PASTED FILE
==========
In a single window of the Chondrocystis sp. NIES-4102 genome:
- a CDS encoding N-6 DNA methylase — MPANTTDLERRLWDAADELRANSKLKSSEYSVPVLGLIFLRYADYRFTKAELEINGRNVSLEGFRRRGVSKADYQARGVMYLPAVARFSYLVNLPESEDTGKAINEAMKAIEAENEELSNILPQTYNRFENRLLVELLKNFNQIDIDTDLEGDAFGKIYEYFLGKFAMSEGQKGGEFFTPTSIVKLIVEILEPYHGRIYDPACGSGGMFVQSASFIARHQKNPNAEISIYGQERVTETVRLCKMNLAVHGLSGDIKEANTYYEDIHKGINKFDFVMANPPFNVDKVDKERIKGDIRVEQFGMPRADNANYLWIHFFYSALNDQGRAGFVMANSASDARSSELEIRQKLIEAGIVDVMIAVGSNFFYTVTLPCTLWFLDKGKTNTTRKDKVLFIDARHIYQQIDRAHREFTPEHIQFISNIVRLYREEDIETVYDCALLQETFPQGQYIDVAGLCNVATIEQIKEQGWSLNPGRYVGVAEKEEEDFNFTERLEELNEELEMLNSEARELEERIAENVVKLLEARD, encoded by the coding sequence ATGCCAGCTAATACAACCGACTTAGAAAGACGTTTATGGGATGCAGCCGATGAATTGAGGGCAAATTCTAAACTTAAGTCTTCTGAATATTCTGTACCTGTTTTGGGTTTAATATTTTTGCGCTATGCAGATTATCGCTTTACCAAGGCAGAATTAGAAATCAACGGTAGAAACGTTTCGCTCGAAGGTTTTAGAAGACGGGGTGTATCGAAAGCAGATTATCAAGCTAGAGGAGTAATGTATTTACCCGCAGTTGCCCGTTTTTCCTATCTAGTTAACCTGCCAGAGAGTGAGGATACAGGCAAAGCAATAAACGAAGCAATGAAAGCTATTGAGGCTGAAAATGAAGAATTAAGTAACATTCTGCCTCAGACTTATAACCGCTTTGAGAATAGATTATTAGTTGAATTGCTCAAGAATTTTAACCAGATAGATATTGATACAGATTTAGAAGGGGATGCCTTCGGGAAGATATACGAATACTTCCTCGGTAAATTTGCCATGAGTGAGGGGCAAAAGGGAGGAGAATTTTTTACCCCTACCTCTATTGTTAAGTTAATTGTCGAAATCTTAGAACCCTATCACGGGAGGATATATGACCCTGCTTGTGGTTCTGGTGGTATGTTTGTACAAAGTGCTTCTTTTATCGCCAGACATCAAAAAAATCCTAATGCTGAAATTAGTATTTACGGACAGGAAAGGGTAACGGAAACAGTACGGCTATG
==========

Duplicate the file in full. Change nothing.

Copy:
In a single window of the Chondrocystis sp. NIES-4102 genome:
- a CDS encoding N-6 DNA methylase — MPANTTDLERRLWDAADELRANSKLKSSEYSVPVLGLIFLRYADYRFTKAELEINGRNVSLEGFRRRGVSKADYQARGVMYLPAVARFSYLVNLPESEDTGKAINEAMKAIEAENEELSNILPQTYNRFENRLLVELLKNFNQIDIDTDLEGDAFGKIYEYFLGKFAMSEGQKGGEFFTPTSIVKLIVEILEPYHGRIYDPACGSGGMFVQSASFIARHQKNPNAEISIYGQERVTETVRLCKMNLAVHGLSGDIKEANTYYEDIHKGINKFDFVMANPPFNVDKVDKERIKGDIRVEQFGMPRADNANYLWIHFFYSALNDQGRAGFVMANSASDARSSELEIRQKLIEAGIVDVMIAVGSNFFYTVTLPCTLWFLDKGKTNTTRKDKVLFIDARHIYQQIDRAHREFTPEHIQFISNIVRLYREEDIETVYDCALLQETFPQGQYIDVAGLCNVATIEQIKEQGWSLNPGRYVGVAEKEEEDFNFTERLEELNEELEMLNSEARELEERIAENVVKLLEARD, encoded by the coding sequence ATGCCAGCTAATACAACCGACTTAGAAAGACGTTTATGGGATGCAGCCGATGAATTGAGGGCAAATTCTAAACTTAAGTCTTCTGAATATTCTGTACCTGTTTTGGGTTTAATATTTTTGCGCTATGCAGATTATCGCTTTACCAAGGCAGAATTAGAAATCAACGGTAGAAACGTTTCGCTCGAAGGTTTTAGAAGACGGGGTGTATCGAAAGCAGATTATCAAGCTAGAGGAGTAATGTATTTACCCGCAGTTGCCCGTTTTTCCTATCTAGTTAACCTGCCAGAGAGTGAGGATACAGGCAAAGCAATAAACGAAGCAATGAAAGCTATTGAGGCTGAAAATGAAGAATTAAGTAACATTCTGCCTCAGACTTATAACCGCTTTGAGAATAGATTATTAGTTGAATTGCTCAAGAATTTTAACCAGATAGATATTGATACAGATTTAGAAGGGGATGCCTTCGGGAAGATATACGAATACTTCCTCGGTAAATTTGCCATGAGTGAGGGGCAAAAGGGAGGAGAATTTTTTACCCCTACCTCTATTGTTAAGTTAATTGTCGAAATCTTAGAACCCTATCACGGGAGGATATATGACCCTGCTTGTGGTTCTGGTGGTATGTTTGTACAAAGTGCTTCTTTTATCGCCAGACATCAAAAAAATCCTAATGCTGAAATTAGTATTTACGGACAGGAAAGGGTAACGGAAACAGTACGGCTATG